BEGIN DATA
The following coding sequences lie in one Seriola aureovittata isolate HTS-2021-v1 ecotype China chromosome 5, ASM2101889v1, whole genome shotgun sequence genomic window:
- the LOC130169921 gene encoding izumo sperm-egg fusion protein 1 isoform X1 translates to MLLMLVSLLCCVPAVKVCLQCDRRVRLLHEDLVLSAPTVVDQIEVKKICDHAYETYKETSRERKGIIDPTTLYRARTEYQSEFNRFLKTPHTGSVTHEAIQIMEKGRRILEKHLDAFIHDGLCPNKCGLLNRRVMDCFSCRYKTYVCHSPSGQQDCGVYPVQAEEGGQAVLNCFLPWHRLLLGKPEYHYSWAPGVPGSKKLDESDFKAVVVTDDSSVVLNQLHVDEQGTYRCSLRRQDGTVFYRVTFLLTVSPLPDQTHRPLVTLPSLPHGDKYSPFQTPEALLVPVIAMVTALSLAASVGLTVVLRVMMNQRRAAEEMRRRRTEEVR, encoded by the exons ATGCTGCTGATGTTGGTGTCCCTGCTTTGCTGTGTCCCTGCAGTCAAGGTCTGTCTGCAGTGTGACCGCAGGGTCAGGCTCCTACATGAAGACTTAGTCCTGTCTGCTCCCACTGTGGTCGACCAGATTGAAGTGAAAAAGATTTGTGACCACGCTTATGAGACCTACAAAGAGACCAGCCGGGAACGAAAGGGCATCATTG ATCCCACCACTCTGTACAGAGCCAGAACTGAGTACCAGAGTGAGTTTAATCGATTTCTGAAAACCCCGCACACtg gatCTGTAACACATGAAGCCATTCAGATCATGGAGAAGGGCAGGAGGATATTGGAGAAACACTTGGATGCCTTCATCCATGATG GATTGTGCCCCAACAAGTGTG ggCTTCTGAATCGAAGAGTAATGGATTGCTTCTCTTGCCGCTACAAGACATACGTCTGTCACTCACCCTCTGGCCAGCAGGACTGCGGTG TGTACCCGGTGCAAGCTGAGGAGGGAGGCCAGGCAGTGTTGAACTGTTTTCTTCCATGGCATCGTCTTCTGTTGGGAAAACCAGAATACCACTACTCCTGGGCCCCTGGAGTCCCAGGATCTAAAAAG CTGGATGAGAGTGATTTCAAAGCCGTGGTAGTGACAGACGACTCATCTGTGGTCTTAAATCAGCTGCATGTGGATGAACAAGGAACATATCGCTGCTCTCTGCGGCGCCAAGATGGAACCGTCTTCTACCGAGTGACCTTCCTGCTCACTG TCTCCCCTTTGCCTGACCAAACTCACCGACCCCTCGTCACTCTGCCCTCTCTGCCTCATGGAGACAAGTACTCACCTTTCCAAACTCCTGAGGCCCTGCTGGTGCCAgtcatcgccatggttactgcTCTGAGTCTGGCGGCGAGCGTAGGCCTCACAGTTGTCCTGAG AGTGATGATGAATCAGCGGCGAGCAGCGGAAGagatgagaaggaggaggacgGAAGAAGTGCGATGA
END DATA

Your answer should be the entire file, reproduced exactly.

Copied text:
The following coding sequences lie in one Seriola aureovittata isolate HTS-2021-v1 ecotype China chromosome 5, ASM2101889v1, whole genome shotgun sequence genomic window:
- the LOC130169921 gene encoding izumo sperm-egg fusion protein 1 isoform X1 translates to MLLMLVSLLCCVPAVKVCLQCDRRVRLLHEDLVLSAPTVVDQIEVKKICDHAYETYKETSRERKGIIDPTTLYRARTEYQSEFNRFLKTPHTGSVTHEAIQIMEKGRRILEKHLDAFIHDGLCPNKCGLLNRRVMDCFSCRYKTYVCHSPSGQQDCGVYPVQAEEGGQAVLNCFLPWHRLLLGKPEYHYSWAPGVPGSKKLDESDFKAVVVTDDSSVVLNQLHVDEQGTYRCSLRRQDGTVFYRVTFLLTVSPLPDQTHRPLVTLPSLPHGDKYSPFQTPEALLVPVIAMVTALSLAASVGLTVVLRVMMNQRRAAEEMRRRRTEEVR, encoded by the exons ATGCTGCTGATGTTGGTGTCCCTGCTTTGCTGTGTCCCTGCAGTCAAGGTCTGTCTGCAGTGTGACCGCAGGGTCAGGCTCCTACATGAAGACTTAGTCCTGTCTGCTCCCACTGTGGTCGACCAGATTGAAGTGAAAAAGATTTGTGACCACGCTTATGAGACCTACAAAGAGACCAGCCGGGAACGAAAGGGCATCATTG ATCCCACCACTCTGTACAGAGCCAGAACTGAGTACCAGAGTGAGTTTAATCGATTTCTGAAAACCCCGCACACtg gatCTGTAACACATGAAGCCATTCAGATCATGGAGAAGGGCAGGAGGATATTGGAGAAACACTTGGATGCCTTCATCCATGATG GATTGTGCCCCAACAAGTGTG ggCTTCTGAATCGAAGAGTAATGGATTGCTTCTCTTGCCGCTACAAGACATACGTCTGTCACTCACCCTCTGGCCAGCAGGACTGCGGTG TGTACCCGGTGCAAGCTGAGGAGGGAGGCCAGGCAGTGTTGAACTGTTTTCTTCCATGGCATCGTCTTCTGTTGGGAAAACCAGAATACCACTACTCCTGGGCCCCTGGAGTCCCAGGATCTAAAAAG CTGGATGAGAGTGATTTCAAAGCCGTGGTAGTGACAGACGACTCATCTGTGGTCTTAAATCAGCTGCATGTGGATGAACAAGGAACATATCGCTGCTCTCTGCGGCGCCAAGATGGAACCGTCTTCTACCGAGTGACCTTCCTGCTCACTG TCTCCCCTTTGCCTGACCAAACTCACCGACCCCTCGTCACTCTGCCCTCTCTGCCTCATGGAGACAAGTACTCACCTTTCCAAACTCCTGAGGCCCTGCTGGTGCCAgtcatcgccatggttactgcTCTGAGTCTGGCGGCGAGCGTAGGCCTCACAGTTGTCCTGAG AGTGATGATGAATCAGCGGCGAGCAGCGGAAGagatgagaaggaggaggacgGAAGAAGTGCGATGA